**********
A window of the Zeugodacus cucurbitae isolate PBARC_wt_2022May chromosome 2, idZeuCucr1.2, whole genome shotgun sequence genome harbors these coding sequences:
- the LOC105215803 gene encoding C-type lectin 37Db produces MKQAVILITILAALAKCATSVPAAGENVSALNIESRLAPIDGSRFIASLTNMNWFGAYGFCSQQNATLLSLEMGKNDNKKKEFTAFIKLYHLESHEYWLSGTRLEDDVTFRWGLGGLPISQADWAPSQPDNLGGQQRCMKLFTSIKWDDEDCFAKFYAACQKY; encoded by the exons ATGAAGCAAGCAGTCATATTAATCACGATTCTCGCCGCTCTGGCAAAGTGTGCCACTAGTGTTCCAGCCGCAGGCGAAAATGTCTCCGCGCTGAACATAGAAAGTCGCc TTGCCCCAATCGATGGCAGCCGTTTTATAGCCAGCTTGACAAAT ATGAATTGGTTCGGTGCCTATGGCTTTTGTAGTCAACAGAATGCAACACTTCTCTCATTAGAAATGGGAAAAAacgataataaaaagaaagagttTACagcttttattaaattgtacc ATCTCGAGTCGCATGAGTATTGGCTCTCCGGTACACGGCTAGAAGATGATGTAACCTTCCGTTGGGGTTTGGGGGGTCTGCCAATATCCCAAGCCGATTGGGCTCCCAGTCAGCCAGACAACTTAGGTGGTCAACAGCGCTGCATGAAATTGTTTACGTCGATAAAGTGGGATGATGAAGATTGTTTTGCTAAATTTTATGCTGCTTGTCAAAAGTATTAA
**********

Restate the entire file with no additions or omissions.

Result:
A window of the Zeugodacus cucurbitae isolate PBARC_wt_2022May chromosome 2, idZeuCucr1.2, whole genome shotgun sequence genome harbors these coding sequences:
- the LOC105215803 gene encoding C-type lectin 37Db produces MKQAVILITILAALAKCATSVPAAGENVSALNIESRLAPIDGSRFIASLTNMNWFGAYGFCSQQNATLLSLEMGKNDNKKKEFTAFIKLYHLESHEYWLSGTRLEDDVTFRWGLGGLPISQADWAPSQPDNLGGQQRCMKLFTSIKWDDEDCFAKFYAACQKY; encoded by the exons ATGAAGCAAGCAGTCATATTAATCACGATTCTCGCCGCTCTGGCAAAGTGTGCCACTAGTGTTCCAGCCGCAGGCGAAAATGTCTCCGCGCTGAACATAGAAAGTCGCc TTGCCCCAATCGATGGCAGCCGTTTTATAGCCAGCTTGACAAAT ATGAATTGGTTCGGTGCCTATGGCTTTTGTAGTCAACAGAATGCAACACTTCTCTCATTAGAAATGGGAAAAAacgataataaaaagaaagagttTACagcttttattaaattgtacc ATCTCGAGTCGCATGAGTATTGGCTCTCCGGTACACGGCTAGAAGATGATGTAACCTTCCGTTGGGGTTTGGGGGGTCTGCCAATATCCCAAGCCGATTGGGCTCCCAGTCAGCCAGACAACTTAGGTGGTCAACAGCGCTGCATGAAATTGTTTACGTCGATAAAGTGGGATGATGAAGATTGTTTTGCTAAATTTTATGCTGCTTGTCAAAAGTATTAA